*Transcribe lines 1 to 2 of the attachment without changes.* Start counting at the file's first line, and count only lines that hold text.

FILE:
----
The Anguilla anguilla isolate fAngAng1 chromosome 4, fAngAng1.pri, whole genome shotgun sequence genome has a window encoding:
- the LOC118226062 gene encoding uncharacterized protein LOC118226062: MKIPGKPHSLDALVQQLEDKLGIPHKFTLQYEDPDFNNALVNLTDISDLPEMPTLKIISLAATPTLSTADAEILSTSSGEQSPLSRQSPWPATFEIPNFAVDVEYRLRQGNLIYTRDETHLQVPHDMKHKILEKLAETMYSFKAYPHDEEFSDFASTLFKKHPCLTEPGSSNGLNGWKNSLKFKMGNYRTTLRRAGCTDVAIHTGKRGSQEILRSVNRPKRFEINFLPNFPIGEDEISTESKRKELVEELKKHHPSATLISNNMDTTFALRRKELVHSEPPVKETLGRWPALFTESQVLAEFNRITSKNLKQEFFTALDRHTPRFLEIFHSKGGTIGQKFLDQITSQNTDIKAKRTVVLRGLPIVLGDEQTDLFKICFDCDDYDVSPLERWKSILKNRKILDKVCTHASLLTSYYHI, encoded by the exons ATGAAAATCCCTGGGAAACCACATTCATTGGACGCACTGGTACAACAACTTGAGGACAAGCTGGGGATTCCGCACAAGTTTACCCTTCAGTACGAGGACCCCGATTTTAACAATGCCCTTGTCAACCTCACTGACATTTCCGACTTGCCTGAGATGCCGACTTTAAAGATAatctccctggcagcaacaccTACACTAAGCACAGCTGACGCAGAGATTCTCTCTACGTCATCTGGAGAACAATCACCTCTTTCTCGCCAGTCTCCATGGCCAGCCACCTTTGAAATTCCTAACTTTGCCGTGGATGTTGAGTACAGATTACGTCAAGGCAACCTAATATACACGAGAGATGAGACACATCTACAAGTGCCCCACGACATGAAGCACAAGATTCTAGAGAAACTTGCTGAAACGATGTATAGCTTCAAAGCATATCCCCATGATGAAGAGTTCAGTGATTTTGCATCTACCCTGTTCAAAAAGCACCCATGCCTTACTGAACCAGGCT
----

The Anguilla anguilla isolate fAngAng1 chromosome 4, fAngAng1.pri, whole genome shotgun sequence genome has a window encoding:
- the LOC118226062 gene encoding uncharacterized protein LOC118226062: MKIPGKPHSLDALVQQLEDKLGIPHKFTLQYEDPDFNNALVNLTDISDLPEMPTLKIISLAATPTLSTADAEILSTSSGEQSPLSRQSPWPATFEIPNFAVDVEYRLRQGNLIYTRDETHLQVPHDMKHKILEKLAETMYSFKAYPHDEEFSDFASTLFKKHPCLTEPGSSNGLNGWKNSLKFKMGNYRTTLRRAGCTDVAIHTGKRGSQEILRSVNRPKRFEINFLPNFPIGEDEISTESKRKELVEELKKHHPSATLISNNMDTTFALRRKELVHSEPPVKETLGRWPALFTESQVLAEFNRITSKNLKQEFFTALDRHTPRFLEIFHSKGGTIGQKFLDQITSQNTDIKAKRTVVLRGLPIVLGDEQTDLFKICFDCDDYDVSPLERWKSILKNRKILDKVCTHASLLTSYYHI, encoded by the exons ATGAAAATCCCTGGGAAACCACATTCATTGGACGCACTGGTACAACAACTTGAGGACAAGCTGGGGATTCCGCACAAGTTTACCCTTCAGTACGAGGACCCCGATTTTAACAATGCCCTTGTCAACCTCACTGACATTTCCGACTTGCCTGAGATGCCGACTTTAAAGATAatctccctggcagcaacaccTACACTAAGCACAGCTGACGCAGAGATTCTCTCTACGTCATCTGGAGAACAATCACCTCTTTCTCGCCAGTCTCCATGGCCAGCCACCTTTGAAATTCCTAACTTTGCCGTGGATGTTGAGTACAGATTACGTCAAGGCAACCTAATATACACGAGAGATGAGACACATCTACAAGTGCCCCACGACATGAAGCACAAGATTCTAGAGAAACTTGCTGAAACGATGTATAGCTTCAAAGCATATCCCCATGATGAAGAGTTCAGTGATTTTGCATCTACCCTGTTCAAAAAGCACCCATGCCTTACTGAACCAGGCT